There’s an old story from a guy named Jamie Buckingham. He was an author, and he once visited a dam on the Columbia River. Now before he visited the dam, he had always thought that it was the water spilling over the top of the damn that provided the power. But when he toured the dam he realized that that was just froth, the power of the dam was deep within it, with the turbines and generators that transformed the power of tons and tons of water into electricity. And this was done quietly, without any notice, nothing like the flashy, frothy top of the dam. Today is the final sermon in part two of our series in Acts. We’re finishing up part two this week, and then we’ll start something new next week, and in a couple months we will be back to the book of Acts. Today we are going to follow this guy Philip and discover a little something about the unsung hero of the trinity – the Holy Spirit. Let’s take a look.
The chapter opens up with a bit of context, [read v.1-3]. If you remember at the end of chapter 7, our buddy Stephen gets put on trial, and they don’t like what he says – so they drag him out of the city and stone him. Then that death – the first Christian to die for his faith – that death sparks a wave of persecution in Jerusalem. And all the people who believe in Jesus and try to follow him with their lives – they get scattered all over the ancient world. This is the backdrop to the story we’re about to read. Persecution and danger and death for any who call themselves Christians.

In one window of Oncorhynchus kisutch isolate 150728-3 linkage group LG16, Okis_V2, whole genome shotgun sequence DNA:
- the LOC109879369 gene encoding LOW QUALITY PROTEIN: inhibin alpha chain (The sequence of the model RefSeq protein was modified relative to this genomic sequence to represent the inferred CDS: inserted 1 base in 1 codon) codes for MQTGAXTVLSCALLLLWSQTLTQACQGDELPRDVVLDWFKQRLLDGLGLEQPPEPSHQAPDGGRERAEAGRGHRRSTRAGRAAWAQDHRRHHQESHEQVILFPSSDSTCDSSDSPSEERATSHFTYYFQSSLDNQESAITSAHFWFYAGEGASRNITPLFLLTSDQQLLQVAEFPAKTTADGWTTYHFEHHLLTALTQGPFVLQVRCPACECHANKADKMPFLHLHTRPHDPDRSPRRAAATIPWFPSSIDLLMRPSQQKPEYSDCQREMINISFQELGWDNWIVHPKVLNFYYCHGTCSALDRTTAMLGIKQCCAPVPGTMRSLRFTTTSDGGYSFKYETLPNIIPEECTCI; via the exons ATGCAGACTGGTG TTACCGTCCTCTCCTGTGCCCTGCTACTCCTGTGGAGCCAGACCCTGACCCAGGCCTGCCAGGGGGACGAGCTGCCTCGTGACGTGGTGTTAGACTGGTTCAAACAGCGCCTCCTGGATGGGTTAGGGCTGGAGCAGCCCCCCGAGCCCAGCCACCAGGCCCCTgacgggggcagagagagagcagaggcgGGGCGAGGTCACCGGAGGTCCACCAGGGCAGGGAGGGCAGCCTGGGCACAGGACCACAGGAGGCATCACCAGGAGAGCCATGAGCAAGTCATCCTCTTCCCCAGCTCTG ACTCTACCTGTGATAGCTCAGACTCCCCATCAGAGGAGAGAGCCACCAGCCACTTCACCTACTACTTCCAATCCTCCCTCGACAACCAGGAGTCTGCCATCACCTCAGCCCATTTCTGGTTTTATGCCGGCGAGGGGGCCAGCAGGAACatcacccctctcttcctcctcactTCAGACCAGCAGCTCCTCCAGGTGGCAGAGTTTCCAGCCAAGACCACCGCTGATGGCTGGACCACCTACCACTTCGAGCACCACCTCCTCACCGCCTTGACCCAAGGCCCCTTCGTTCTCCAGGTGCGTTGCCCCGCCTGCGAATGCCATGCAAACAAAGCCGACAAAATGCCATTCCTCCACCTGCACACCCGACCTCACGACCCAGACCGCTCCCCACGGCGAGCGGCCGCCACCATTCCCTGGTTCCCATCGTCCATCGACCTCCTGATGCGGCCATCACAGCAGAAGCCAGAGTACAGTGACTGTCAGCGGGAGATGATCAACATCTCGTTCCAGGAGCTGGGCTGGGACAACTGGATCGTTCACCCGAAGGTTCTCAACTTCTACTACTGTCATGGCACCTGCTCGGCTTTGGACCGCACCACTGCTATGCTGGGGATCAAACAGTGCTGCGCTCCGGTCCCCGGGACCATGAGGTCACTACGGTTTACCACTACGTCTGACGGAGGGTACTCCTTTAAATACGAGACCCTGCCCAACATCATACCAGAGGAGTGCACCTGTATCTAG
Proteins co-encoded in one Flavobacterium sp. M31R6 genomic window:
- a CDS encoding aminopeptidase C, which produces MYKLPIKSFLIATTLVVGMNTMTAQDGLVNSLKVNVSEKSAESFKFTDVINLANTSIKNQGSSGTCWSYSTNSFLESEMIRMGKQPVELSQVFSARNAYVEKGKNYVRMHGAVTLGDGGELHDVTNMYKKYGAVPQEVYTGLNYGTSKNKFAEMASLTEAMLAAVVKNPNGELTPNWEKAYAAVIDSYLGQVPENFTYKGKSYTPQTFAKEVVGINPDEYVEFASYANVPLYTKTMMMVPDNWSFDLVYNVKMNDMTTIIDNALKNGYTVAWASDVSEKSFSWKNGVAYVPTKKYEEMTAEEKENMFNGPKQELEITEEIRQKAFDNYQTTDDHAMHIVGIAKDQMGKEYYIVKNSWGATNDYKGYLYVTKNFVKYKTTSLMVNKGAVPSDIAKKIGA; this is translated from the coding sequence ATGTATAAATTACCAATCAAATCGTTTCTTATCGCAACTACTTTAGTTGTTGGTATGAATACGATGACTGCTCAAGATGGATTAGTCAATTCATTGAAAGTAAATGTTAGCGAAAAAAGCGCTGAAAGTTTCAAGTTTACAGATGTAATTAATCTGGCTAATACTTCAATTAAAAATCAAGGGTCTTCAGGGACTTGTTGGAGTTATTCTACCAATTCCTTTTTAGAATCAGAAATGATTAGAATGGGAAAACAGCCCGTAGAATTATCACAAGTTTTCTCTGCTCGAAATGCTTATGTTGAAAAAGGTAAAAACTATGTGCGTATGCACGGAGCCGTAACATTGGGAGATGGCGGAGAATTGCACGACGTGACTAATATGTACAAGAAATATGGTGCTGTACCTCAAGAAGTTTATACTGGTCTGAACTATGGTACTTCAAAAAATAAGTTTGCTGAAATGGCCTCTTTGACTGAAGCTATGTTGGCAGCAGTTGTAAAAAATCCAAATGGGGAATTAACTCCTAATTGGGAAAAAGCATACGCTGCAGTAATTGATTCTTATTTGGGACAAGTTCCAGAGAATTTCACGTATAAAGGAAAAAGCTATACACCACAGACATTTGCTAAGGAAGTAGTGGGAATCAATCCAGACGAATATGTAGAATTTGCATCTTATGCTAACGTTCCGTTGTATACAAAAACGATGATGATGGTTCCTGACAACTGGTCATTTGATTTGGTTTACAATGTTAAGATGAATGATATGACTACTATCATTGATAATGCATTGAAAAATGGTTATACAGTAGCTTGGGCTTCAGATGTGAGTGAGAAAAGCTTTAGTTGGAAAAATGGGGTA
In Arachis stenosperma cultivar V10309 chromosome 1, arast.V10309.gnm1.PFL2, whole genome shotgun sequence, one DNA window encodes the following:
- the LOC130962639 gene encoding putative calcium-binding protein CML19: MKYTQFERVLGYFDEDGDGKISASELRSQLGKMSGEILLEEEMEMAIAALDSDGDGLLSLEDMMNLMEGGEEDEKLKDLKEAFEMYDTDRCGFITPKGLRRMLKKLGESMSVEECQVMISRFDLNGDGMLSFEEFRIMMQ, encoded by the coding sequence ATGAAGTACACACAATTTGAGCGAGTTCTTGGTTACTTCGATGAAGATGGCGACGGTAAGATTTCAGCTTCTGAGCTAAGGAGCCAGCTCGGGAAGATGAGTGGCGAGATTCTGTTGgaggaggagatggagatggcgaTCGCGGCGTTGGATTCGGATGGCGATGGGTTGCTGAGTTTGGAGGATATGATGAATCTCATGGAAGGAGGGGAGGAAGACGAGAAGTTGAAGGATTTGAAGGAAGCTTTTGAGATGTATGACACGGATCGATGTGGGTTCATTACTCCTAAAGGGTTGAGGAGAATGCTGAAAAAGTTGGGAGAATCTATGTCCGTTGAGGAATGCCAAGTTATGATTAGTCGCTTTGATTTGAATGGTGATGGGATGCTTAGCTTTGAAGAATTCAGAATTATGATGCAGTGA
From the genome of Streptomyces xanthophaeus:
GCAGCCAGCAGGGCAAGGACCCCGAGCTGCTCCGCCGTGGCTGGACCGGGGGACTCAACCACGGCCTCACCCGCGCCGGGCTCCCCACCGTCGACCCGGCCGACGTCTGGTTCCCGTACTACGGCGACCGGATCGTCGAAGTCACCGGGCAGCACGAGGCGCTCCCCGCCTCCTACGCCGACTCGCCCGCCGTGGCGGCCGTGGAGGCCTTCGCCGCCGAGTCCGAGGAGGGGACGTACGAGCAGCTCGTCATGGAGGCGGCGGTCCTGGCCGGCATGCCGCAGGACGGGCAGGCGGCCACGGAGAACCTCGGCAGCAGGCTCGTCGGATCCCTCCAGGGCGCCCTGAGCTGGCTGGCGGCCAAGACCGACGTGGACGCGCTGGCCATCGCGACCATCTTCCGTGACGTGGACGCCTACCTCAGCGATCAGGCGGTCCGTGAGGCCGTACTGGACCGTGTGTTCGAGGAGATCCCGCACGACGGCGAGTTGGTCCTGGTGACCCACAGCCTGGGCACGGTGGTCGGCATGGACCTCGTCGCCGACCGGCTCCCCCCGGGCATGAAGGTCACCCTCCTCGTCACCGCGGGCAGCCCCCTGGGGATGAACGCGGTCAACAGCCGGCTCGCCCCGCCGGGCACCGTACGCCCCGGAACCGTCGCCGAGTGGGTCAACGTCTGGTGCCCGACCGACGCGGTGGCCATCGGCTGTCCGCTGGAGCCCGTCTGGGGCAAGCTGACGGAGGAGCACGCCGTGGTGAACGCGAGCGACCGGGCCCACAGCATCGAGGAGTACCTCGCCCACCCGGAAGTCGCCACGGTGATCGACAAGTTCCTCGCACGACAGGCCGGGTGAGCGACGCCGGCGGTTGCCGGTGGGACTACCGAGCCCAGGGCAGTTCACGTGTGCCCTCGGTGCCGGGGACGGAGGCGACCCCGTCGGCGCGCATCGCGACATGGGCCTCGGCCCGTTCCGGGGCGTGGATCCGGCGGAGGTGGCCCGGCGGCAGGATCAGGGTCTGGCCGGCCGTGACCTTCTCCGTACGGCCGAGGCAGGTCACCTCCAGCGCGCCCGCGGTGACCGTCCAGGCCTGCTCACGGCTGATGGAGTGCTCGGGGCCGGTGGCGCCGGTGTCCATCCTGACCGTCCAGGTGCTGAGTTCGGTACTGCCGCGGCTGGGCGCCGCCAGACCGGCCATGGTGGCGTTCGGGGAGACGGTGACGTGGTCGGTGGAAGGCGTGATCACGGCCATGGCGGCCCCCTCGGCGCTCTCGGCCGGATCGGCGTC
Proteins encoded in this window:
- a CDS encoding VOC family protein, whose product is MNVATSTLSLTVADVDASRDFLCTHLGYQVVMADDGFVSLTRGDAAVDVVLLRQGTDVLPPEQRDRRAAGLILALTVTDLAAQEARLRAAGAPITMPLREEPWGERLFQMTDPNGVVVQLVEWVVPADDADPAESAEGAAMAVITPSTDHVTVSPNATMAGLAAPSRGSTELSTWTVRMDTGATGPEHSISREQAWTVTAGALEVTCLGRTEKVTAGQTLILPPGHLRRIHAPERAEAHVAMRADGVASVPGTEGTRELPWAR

[read v.4-5]. So even though their lives are ruined, and there is danger all around them – they just have to tell everyone about Jesus, the messiah. And honestly, you read that and I can’t help but wonder – what are they doing? I mean, this whole following Jesus thing is messing up their life. People don’t like them, people want to hurt them – they’re running away, and yet they won’t stop telling everyone about Jesus. It doesn’t make any sense – practically. So then we follow this guy Philip, and it actually goes really well at first. Verse 6 it says, [read v.6-8].
And then we introduce this fella named Simon. [read v.9-11]. Now the story